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This article in AJ

  1. Vol. 104 No. 2, p. 344-352
    Received: Aug 17, 2011

    * Corresponding author(s): eguertal@acesag.auburn.edu
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Nitrate, Ammonium, and Urea Leaching in Hybrid Bermudagrass as Affected by Nitrogen Source

  1. E. A. Guertal *a and
  2. J. A. Howea
  1. a Agronomy and Soils, Auburn University, AL 36849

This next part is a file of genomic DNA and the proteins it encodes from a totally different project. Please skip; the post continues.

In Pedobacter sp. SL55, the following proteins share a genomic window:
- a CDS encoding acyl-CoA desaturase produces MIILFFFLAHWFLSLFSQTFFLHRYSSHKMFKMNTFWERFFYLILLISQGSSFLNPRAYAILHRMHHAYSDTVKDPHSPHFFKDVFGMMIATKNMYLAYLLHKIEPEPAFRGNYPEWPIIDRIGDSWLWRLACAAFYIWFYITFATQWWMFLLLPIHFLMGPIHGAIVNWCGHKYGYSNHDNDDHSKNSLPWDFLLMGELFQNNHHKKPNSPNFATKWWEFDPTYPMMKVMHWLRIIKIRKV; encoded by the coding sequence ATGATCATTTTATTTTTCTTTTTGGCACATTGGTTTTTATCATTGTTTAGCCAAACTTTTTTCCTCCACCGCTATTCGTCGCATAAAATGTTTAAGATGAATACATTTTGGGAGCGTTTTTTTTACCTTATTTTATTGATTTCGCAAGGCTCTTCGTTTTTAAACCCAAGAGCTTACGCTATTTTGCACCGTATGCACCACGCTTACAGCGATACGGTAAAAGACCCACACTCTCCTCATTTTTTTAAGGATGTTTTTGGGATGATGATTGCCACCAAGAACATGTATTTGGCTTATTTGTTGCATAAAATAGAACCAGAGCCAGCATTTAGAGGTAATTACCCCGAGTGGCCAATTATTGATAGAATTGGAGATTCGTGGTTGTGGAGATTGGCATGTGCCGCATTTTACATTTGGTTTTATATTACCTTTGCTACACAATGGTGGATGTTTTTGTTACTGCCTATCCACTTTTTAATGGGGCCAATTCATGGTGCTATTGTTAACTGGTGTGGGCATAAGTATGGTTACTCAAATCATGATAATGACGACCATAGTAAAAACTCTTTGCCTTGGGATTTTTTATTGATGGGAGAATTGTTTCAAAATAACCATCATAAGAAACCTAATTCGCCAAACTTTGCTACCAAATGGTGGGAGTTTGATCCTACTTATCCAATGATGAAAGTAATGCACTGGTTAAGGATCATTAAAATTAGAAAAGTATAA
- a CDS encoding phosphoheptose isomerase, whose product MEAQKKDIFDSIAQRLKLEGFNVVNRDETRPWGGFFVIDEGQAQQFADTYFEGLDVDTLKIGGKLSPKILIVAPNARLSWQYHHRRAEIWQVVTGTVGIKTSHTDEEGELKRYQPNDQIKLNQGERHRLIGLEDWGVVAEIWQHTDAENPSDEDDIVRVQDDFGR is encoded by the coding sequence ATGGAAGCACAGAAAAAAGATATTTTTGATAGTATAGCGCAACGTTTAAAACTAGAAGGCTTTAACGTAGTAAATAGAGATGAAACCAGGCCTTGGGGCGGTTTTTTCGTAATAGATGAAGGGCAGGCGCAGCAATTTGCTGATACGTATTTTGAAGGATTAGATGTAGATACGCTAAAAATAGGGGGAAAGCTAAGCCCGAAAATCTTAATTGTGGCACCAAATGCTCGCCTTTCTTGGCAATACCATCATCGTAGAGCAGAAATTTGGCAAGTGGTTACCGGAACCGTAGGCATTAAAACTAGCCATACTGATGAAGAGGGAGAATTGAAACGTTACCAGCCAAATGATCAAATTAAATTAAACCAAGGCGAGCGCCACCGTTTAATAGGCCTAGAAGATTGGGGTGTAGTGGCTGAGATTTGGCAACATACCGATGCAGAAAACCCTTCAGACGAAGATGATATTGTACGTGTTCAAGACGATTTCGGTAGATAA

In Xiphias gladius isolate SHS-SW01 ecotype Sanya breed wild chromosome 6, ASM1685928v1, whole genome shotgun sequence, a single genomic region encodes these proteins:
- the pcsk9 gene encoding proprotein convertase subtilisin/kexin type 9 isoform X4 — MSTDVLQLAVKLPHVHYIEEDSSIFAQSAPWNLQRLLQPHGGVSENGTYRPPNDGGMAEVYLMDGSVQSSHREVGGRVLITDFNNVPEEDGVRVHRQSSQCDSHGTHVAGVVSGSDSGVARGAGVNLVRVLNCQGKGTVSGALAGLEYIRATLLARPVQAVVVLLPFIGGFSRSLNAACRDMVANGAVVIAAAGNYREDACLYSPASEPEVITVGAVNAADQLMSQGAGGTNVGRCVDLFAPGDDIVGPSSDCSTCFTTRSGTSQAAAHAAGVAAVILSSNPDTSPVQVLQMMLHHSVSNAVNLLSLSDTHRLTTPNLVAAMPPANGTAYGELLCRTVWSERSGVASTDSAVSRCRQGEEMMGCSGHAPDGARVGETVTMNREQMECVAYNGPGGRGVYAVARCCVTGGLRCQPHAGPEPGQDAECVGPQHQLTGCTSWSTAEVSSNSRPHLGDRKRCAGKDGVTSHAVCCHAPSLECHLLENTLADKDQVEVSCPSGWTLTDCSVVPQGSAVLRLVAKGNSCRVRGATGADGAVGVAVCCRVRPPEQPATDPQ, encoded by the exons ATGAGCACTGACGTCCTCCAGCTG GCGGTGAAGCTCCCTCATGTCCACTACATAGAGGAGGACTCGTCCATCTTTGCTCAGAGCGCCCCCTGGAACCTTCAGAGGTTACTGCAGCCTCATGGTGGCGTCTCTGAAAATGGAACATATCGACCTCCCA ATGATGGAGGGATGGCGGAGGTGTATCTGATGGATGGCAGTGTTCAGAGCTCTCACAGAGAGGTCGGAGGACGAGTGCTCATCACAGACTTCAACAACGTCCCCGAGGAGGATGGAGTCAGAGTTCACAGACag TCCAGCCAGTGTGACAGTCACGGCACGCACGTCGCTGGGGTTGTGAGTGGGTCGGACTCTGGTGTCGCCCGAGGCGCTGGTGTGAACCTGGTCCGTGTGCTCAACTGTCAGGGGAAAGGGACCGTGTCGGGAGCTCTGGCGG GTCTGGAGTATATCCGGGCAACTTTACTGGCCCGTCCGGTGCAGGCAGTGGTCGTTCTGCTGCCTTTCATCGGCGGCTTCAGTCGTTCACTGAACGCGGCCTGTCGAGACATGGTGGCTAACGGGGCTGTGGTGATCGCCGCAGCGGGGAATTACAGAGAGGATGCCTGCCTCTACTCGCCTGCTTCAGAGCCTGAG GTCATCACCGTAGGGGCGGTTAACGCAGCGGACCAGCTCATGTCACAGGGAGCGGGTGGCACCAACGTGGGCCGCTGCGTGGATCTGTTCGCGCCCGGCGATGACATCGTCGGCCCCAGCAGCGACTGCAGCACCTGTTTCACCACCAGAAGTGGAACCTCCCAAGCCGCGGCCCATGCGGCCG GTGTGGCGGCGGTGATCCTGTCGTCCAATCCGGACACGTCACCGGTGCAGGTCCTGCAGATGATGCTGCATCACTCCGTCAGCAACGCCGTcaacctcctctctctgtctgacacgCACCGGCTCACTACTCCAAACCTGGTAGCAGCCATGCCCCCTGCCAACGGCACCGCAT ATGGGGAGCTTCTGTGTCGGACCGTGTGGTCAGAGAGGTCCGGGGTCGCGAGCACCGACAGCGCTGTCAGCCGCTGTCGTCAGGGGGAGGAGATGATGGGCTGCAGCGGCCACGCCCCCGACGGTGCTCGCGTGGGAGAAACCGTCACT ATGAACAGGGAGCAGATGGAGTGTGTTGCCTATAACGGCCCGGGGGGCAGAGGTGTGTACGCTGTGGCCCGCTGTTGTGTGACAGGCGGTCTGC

Nitrate leaching in turfgrass has been widely studied and found to increase when N was over-applied, soluble N sources were used, N was applied to sandy soils, or excessive irrigation was applied. The objective of this study was to evaluate N leaching as nitrate, ammonium, and urea from hybrid bermudagrass on three soils (Sumter clay [fine-silty, carbonatic, thermic Rendollic Eutrudept], Marvyn loamy sand [fine-loamy, kaolinitic, thermic Typic Kanhapludult], and sand) with three N sources (urea, polymer-coated urea, urea plus nitrification/urease inhibitor) and a control. Field lysimeters were fertilized at 7.3 g N m−2 in July, and leachate collected for 10 to 12 wk each year for 2 yr. Leachate was analyzed for nitrate-N, ammonium-N, and urea-N. In the first year, significant nitrate-N was collected, regardless of N source. In that year nitrate-N in leachate from the clay soil frequently exceeded 10 mg N L−1, even in the unfertilized treatment. High organic matter in the clay soil and N mineralization following construction contributed to nitrate leaching. In the second year, nitrate-N in leachate never exceeded 10 mg N L−1, regardless of N source or soil type. Differences in total nitrate-N and ammonium-N leached due to N source were found in the loamy sand and sand soils, typically in the order: urea ≥ urea + inhibitor ≥ polymer-coated urea = unfertilized control. Small quantities of urea-N leached throughout the experiments. If applied at a recommended rate to established turfgrass, leaching of N did not present an environmental hazard. Use of a slow-release N source sometimes further reduced N losses in leachate.

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